Feral Arts GiVA deck

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Gary Saenz
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Feral Arts GiVA deck

Post by Gary Saenz » Thu Jan 01, 2009 2:53 am

Brian at Feral Arts makes skim boards, kite boards, sand boards, and skateboards. I've spent a lot of time talking to him about different ideas concerning slalom. One of the big things I was looking for was an easily adjustable wheelbase. I didn't want to remove all the hardware on a truck, move it to a different set of holes, and tighten everything back down.

I got this deck a couple weeks before the Dixie Cup and have been playing around with the setup and finally have it dialed in for me. I've also played around with the idea that you can get an extra set of plates for this deck and change it completely with a couple turns of a wrench.

A Rad front wedged 10 degrees and a Seismic race dewedged 5 degrees with Hotspots:

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The front slider slot with a toe stop attached to the front bolt (toestop slides with truck):

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Front and back trucks mounted to the slider plates:

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Time to switch out the trucks. Only 2 nuts to remove on each truck:

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With truck removed you can see the thin rubber gasket I put between the plate and the deck:

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All this stuff was taken off in less than 3 minutes:

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Different trucks mounted to second set of plates (Tracker Fulltracks with 86a Hotspots):

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Giva deck set up as a rocker ditch board. This is an 18" wheelbase with a 6 inch tail:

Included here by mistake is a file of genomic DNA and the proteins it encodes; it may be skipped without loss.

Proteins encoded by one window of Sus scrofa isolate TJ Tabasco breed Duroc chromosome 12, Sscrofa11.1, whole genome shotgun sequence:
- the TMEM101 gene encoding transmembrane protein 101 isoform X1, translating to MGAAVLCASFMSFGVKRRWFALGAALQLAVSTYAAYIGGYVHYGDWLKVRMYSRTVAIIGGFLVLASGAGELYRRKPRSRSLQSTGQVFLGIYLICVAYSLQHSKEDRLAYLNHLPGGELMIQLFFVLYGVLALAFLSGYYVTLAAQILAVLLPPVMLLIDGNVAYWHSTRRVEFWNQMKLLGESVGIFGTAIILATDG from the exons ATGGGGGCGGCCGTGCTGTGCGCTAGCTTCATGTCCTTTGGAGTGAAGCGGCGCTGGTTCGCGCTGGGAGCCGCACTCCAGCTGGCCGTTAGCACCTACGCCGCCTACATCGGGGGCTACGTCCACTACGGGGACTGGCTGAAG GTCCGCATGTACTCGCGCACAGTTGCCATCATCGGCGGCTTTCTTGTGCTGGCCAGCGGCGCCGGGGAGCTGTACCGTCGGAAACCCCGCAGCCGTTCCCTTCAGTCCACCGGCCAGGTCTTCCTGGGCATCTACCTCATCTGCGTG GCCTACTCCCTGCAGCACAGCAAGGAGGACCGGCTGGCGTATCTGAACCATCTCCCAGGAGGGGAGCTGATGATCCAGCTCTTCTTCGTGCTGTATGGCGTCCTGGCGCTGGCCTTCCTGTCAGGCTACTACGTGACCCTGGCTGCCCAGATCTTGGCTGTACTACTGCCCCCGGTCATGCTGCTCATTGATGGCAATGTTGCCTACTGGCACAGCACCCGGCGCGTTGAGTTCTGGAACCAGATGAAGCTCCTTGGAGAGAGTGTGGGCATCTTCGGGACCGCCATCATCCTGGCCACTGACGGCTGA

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I love this deck and the versatility it offers. You could easily take this deck to a race and use it for several different courses with only the loosening and tightening of a couple nuts. It's wheelbase can range from 15" to 22".

Pelle Gustafsson
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wow

Post by Pelle Gustafsson » Fri Jan 02, 2009 9:35 am

nice work man!!!

Claude Regnier
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Nice!

Post by Claude Regnier » Sat Jan 03, 2009 5:36 am

Excellent work. What a sweet functional job welldone.

Congrats!
Many Happy Pumps!

B Morgan

Many Thanks...

Post by B Morgan » Sat Jan 03, 2009 5:21 pm

This and other projects have been possible only because Jeremy, Gary and a host of others offered their tolerance, patience, encouragement and most importantly, friendship over the years.

Thank you very much,

Brian

Jeremy Coffman
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Post by Jeremy Coffman » Sat Jan 03, 2009 6:58 pm

Your welcome, Brian.
Keep those innovations coming.

I've been riding an earlier version of this board for the last half of 2008. It's a great board. The track system works well. I can adjust me wheelbase quickly with very little effort. I'm quite spoiled by that. It's a very well crafted board. Both mine and Gary's boards got quite a few looks at Dixie Cup. This has been my favorite slalom board I've owned to date. I would say ever but that would be overkill. If any of you spend any time over at silverfish you have seen my gushing posts on my Cherry board.

If you see me at any races feel free to come up. I'll let you check out my board and even take it for a spin if you wish.

Ron Barbagallo
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Post by Ron Barbagallo » Mon Jan 05, 2009 4:36 pm

but will you be so willing to share your fried pie?
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Brian Morgan
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Post by Brian Morgan » Mon Jan 05, 2009 6:55 pm

Ron Barbagallo wrote:but will you be so willing to share your fried pie?
Been meaning to talk to you about that...

Are you willing to sub out your pie services?

I was thinking of beast jerky to avoid "Dude, you're so ripping off fatboy!" but seasoned/dried opossum roadkill doesn't appeal to starving people never mind slalom skaters.

Wesley Tucker
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Post by Wesley Tucker » Mon Jan 05, 2009 7:23 pm

Brian Morgan wrote:"beast jerky".
Packaged in Whoville.
Image

Joe Iacovelli
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Post by Joe Iacovelli » Mon Jan 05, 2009 7:24 pm